What traumatized children can teach us about loss, love, and healing.
What happens when a young child is traumatized? How does terror affect a child's mind---and how can that mind recover? Child psychiatrist Bruce Perry has treated children faced with unimaginable horror: genocide survivors, witnesses to their own parents' murders, children raised in closets and cages, the Branch Davidian children, and victims of family violence. In The Boy Who Was Raised as a Dog, he tells their stories of trauma and transformation. Dr. Perry clearly explains what happens to the brain when children are exposed to extreme stress. He reveals his innovative methods for helping to ease their pain, allowing them to become healthy adults. This deeply informed and moving book dramatically demonstrates that only when we understand the science of the mind can we hope to heal the spirit of even the most wounded child.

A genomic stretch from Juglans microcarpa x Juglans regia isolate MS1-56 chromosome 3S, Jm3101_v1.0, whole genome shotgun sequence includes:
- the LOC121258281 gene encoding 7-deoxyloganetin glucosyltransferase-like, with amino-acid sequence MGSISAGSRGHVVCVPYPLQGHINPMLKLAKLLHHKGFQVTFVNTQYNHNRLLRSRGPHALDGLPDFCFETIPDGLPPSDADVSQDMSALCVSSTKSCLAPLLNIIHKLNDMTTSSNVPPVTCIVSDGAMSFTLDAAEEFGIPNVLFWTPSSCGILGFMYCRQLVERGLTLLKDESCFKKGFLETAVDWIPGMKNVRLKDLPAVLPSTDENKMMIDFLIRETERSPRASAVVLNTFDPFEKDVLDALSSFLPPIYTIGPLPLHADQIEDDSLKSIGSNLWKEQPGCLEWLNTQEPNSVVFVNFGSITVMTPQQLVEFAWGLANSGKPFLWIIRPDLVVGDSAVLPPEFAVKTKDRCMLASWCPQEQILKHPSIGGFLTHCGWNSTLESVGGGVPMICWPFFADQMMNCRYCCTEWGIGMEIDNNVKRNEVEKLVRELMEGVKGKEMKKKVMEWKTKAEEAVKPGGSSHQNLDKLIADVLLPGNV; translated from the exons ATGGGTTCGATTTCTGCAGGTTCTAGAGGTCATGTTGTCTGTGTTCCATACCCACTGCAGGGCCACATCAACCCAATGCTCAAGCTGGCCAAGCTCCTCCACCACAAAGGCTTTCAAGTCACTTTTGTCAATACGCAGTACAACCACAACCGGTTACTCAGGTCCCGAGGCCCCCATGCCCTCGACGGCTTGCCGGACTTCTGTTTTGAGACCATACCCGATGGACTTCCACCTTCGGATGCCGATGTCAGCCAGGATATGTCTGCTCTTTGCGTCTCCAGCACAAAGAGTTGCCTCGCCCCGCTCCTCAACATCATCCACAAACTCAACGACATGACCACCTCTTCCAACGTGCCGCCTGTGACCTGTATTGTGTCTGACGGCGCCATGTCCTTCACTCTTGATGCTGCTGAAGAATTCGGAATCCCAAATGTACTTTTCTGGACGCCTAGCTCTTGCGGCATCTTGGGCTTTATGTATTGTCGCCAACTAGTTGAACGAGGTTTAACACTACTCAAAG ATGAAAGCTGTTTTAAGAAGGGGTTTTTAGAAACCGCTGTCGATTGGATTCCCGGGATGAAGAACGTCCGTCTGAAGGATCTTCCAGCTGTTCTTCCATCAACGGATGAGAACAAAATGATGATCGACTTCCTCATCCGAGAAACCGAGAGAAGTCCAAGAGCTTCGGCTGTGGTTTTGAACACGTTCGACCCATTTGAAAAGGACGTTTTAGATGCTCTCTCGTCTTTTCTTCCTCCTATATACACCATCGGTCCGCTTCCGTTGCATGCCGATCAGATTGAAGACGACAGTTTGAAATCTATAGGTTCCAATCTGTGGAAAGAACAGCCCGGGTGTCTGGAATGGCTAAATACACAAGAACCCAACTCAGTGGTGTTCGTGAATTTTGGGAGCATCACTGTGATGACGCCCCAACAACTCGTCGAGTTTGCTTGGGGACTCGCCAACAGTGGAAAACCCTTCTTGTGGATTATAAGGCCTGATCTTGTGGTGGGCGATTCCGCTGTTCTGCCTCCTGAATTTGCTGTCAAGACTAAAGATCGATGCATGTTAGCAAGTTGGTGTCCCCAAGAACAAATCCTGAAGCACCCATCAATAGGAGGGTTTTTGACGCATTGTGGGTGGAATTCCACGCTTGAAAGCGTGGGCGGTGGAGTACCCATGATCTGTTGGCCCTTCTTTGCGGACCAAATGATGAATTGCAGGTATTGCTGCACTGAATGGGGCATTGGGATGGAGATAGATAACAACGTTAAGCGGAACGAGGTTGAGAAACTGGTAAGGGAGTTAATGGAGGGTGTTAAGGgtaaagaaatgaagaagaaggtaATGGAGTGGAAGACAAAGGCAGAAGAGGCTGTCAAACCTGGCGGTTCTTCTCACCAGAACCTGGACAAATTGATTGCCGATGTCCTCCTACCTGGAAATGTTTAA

©2007 Bruce Duncan Perry and Maia Szalavitz (P)2011 Tantor
"Readable, informative about the workings of language, memory, trust, and choice, and ultimately optimistic---while critical of a society that exudes violence and ignores prevention---this book demands and deserves attention from parents, educators, policymakers, courts, and therapists. Highly recommended." (Library Journal Starred Review)
Enlightening, Interesting, Optimistic
I love the part about the child who was spent his first three years in a Russian orphanage before being adopted by an American couple. He'd had very little interaction with adults while he was in Russia and, because of this, he had many developmental issues and undeveloped language skills.